Tuesday 29 May 2018

Landslides kill at least 32 in the Oromia Region of Ethiopia, as Cyclones batter the Horn of Africa and the Arabian Peninsula.

At least 32 people have died in a series of landslides in the Oromia Region of Ethiopia this weekend, with the worst incidents occurring in Gamo Gofa, where a landslide killed nine people and injured seventeen, and Sidama, where a landslide killed 23 people and injured six. The events happened amid heavy rains that have brought widespread flooding and related problems to East Africa, associated with cylones Sagar, which has been attributed with the deaths of 49 people in Somalia (where an ongoing civil conflict has hampered relief efforts) and two in Djibouti (where as much rain fell in 24 hours as usually falls in a year) and Mekunu, which is attributed with seven deaths in the Socotra Islands (Yemen) and six in Oman, with eight sailors still missing on two vessels in the region. Landslides are are a common problem after severe weather events, as excess pore water pressure can overcome cohesion in soil and sediments, allowing them to flow like liquids. Approximately 90% of all landslides are caused by heavy rainfall.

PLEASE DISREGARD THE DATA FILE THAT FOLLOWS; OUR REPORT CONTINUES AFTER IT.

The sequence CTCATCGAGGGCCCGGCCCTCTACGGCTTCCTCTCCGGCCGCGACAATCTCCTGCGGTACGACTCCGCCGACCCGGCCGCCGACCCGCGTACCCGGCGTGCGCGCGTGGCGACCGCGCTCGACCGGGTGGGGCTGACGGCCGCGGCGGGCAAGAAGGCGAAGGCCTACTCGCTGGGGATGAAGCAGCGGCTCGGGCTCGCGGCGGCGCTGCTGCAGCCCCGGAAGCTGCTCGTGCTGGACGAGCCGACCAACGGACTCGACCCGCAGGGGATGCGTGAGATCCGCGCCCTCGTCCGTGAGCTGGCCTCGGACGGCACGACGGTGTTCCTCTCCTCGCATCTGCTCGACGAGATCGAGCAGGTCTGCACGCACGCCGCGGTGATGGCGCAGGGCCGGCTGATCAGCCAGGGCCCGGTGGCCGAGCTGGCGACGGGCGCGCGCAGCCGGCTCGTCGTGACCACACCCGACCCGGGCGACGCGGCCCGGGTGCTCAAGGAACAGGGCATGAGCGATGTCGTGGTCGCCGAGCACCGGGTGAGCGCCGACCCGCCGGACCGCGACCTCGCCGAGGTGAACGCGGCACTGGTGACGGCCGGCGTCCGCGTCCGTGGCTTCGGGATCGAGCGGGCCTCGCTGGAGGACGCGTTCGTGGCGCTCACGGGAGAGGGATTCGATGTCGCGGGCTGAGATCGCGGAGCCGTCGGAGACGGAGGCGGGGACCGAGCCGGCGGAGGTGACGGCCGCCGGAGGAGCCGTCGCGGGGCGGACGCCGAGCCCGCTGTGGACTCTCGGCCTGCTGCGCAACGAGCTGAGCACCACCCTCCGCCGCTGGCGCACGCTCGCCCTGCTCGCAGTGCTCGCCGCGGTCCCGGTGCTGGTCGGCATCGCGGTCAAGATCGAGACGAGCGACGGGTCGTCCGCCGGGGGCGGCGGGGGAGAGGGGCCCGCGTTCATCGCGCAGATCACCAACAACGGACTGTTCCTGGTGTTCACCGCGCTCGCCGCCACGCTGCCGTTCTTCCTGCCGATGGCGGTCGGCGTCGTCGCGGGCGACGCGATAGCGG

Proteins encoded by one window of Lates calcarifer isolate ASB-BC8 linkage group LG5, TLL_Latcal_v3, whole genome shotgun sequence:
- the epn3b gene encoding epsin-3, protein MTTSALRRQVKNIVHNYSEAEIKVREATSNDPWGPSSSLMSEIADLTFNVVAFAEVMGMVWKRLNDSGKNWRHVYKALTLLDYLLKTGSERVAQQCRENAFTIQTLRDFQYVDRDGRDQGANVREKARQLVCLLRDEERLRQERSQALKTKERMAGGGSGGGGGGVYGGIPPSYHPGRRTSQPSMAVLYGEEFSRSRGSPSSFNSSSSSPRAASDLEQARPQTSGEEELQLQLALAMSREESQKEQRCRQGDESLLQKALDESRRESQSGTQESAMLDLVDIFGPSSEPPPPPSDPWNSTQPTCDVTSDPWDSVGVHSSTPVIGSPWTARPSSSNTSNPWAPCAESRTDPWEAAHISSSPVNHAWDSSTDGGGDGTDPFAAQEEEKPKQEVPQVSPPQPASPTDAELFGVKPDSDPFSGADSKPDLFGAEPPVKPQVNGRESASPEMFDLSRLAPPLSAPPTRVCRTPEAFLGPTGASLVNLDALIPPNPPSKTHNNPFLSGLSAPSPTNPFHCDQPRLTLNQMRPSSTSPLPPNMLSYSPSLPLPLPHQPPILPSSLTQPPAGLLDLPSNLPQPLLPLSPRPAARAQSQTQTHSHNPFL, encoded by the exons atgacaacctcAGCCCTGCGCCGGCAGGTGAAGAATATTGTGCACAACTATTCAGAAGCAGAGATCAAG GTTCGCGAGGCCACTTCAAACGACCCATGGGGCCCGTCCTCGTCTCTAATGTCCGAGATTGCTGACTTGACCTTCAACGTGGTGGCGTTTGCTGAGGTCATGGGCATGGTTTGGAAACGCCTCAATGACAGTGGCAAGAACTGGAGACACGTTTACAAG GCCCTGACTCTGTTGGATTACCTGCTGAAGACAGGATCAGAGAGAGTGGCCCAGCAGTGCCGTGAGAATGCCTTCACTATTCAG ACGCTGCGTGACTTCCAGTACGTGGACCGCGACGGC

The aftermath of a landslide at Sidama in the Oromia Region of Ethiopia, which killed 23 people on Saturday 27 May 2018. Atnaf Brhane/Twitter.

Tropical storms are caused by solar energy heating the air above the oceans, which causes the air to rise leading to an inrush of air. If this happens over a large enough area the inrushing air will start to circulate, as the rotation of the Earth causes the winds closer to the equator to move eastwards compared to those further away (the Coriolis Effect). This leads to tropical storms rotating clockwise in the southern hemisphere and anticlockwise in the northern hemisphere.These storms tend to grow in strength as they move across the ocean and lose it as they pass over land (this is not completely true: many tropical storms peter out without reaching land due to wider atmospheric patterns), since the land tends to absorb solar energy while the sea reflects it.

The low pressure above tropical storms causes water to rise there by ~1 cm for every millibar drop in pressure, leading to a storm surge that can overwhelm low-lying coastal areas, while at the same time the heat leads to high levels of evaporation from the sea - and subsequently high levels of rainfall. This can cause additional flooding on land, as well as landslides.

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